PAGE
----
When attending a Social Security disability hearing, testimony from a vocational expert is typically taken at the end of the hearing. The Social Security Administration (SSA) hires vocational experts as independent contractors to testify about the classification of work you have performed in the past and to answer hypothetical questions from an Administrative Law Judge (ALJ) as to what occupations can be performed with various physical or mental restrictions.
A VE can testify by telephone or in person. Their background usually consists of placing individuals in the job market through various means, such as vocational rehabilitation. Usually at the end of your hearing, the ALJ will pose hypotheticals to the VE. The ALJ will usually ask the VE what jobs are available to an individual based on their age, education, and past work experience with certain workplace restrictions the ALJ thinks may be applicable to each individual claimant. Also, the vocational expert will classify each of your relevant prior jobs to determine whether you can do your past job, and if not, what transferable skills you have. Many ALJs will ask numerous hypotheticals which gives the ALJ the opportunity to later decide which hypothetical he or she will use for each individual claimant’s decision.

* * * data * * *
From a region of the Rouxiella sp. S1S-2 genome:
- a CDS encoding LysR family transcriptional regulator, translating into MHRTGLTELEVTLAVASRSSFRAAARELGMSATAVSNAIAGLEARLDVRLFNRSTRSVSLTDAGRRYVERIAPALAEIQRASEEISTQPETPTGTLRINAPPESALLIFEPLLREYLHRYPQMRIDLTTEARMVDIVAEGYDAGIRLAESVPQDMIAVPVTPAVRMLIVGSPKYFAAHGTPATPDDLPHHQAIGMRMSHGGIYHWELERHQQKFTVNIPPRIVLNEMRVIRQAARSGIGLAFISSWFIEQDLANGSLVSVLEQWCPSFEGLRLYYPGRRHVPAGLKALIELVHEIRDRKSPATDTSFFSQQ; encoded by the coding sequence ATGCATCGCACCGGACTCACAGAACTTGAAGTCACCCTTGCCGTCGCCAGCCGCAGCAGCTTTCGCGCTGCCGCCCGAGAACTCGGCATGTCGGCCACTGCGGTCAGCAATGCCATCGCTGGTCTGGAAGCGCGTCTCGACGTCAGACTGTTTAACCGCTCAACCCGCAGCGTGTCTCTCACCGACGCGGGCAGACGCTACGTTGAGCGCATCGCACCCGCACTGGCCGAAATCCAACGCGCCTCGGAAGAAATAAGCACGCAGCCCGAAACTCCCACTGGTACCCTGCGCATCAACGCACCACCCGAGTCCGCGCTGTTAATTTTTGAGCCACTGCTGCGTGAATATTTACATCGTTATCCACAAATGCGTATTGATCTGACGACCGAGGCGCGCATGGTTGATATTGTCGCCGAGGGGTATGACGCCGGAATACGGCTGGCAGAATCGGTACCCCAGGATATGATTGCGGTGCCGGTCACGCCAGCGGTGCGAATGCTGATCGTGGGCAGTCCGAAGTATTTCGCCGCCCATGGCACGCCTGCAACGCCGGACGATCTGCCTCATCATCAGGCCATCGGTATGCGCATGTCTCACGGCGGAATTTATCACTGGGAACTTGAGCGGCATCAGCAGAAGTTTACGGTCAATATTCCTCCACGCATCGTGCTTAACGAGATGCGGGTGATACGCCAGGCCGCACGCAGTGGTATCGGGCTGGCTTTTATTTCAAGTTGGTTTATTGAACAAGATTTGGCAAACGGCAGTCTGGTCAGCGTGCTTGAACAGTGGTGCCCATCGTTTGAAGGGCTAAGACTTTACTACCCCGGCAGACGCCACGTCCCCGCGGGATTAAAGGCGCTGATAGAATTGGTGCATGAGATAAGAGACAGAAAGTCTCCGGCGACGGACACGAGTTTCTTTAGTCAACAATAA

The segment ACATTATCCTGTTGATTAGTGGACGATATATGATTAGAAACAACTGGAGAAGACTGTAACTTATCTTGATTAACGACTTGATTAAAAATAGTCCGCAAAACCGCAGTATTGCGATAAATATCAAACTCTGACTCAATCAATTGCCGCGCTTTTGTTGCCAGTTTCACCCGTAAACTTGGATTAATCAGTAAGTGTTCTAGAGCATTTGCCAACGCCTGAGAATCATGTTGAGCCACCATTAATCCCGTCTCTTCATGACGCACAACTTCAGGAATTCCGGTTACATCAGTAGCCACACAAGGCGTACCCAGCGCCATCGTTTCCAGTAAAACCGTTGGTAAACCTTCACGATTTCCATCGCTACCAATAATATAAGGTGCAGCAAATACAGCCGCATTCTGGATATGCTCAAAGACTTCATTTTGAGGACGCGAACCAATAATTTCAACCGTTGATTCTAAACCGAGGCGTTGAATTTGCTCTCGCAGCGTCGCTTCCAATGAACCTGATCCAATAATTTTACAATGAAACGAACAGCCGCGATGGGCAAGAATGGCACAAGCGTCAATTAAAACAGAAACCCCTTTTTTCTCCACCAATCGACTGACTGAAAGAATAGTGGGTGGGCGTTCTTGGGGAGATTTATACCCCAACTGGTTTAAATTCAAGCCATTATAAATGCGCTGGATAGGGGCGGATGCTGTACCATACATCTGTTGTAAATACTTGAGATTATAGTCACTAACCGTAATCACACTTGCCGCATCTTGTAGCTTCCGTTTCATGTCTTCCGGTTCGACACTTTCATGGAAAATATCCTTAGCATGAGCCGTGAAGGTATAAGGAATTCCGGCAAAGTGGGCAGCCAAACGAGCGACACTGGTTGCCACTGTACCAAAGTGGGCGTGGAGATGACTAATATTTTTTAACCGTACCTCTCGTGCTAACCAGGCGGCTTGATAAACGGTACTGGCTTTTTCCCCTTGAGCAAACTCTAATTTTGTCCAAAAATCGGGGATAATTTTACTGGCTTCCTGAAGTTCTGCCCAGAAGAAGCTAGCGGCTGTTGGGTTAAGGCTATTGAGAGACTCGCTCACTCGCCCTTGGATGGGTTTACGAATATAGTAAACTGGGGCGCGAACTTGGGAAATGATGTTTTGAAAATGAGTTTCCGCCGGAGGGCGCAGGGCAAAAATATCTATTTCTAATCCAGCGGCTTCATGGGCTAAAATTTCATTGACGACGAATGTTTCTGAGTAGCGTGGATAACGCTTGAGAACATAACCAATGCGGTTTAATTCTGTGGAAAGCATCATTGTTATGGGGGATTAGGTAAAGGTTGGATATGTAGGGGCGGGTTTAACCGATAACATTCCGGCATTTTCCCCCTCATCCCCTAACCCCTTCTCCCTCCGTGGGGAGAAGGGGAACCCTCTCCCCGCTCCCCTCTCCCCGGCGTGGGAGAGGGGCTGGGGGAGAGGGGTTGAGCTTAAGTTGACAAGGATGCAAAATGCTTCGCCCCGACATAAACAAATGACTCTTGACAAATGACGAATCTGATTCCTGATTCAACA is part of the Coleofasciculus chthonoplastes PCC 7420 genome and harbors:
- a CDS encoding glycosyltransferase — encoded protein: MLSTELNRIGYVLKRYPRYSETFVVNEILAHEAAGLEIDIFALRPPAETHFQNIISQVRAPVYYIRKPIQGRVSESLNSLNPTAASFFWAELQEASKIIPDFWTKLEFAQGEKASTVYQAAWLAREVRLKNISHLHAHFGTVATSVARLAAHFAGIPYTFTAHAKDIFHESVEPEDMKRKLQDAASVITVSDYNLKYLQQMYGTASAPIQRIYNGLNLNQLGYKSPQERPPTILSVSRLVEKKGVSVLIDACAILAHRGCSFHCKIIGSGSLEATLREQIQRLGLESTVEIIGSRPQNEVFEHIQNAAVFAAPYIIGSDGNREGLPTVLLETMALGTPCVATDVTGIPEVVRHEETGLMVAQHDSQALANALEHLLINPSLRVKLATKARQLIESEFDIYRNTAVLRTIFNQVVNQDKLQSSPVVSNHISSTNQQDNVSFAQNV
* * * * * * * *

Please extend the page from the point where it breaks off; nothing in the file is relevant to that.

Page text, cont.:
The vocational expert will advise the ALJ as to the description and number of jobs in the local and/or national economies. It is important to note that when an ALJ asks examples of jobs in the economy that can be performed, it does not always mean you have lost your case as many ALJs work their way through various hypotheticals until no jobs are available for the claimant.
Fortunately, your attorney will be allowed to ask the VE follow-up questions after the ALJ has finished asking questions to rule out the jobs that the VE stated someone with your limitations could do. Many times this is done by including some limitations that the judge left out of the hypothetical. The goal is to try to get the VE to say that there are no jobs available that you can do.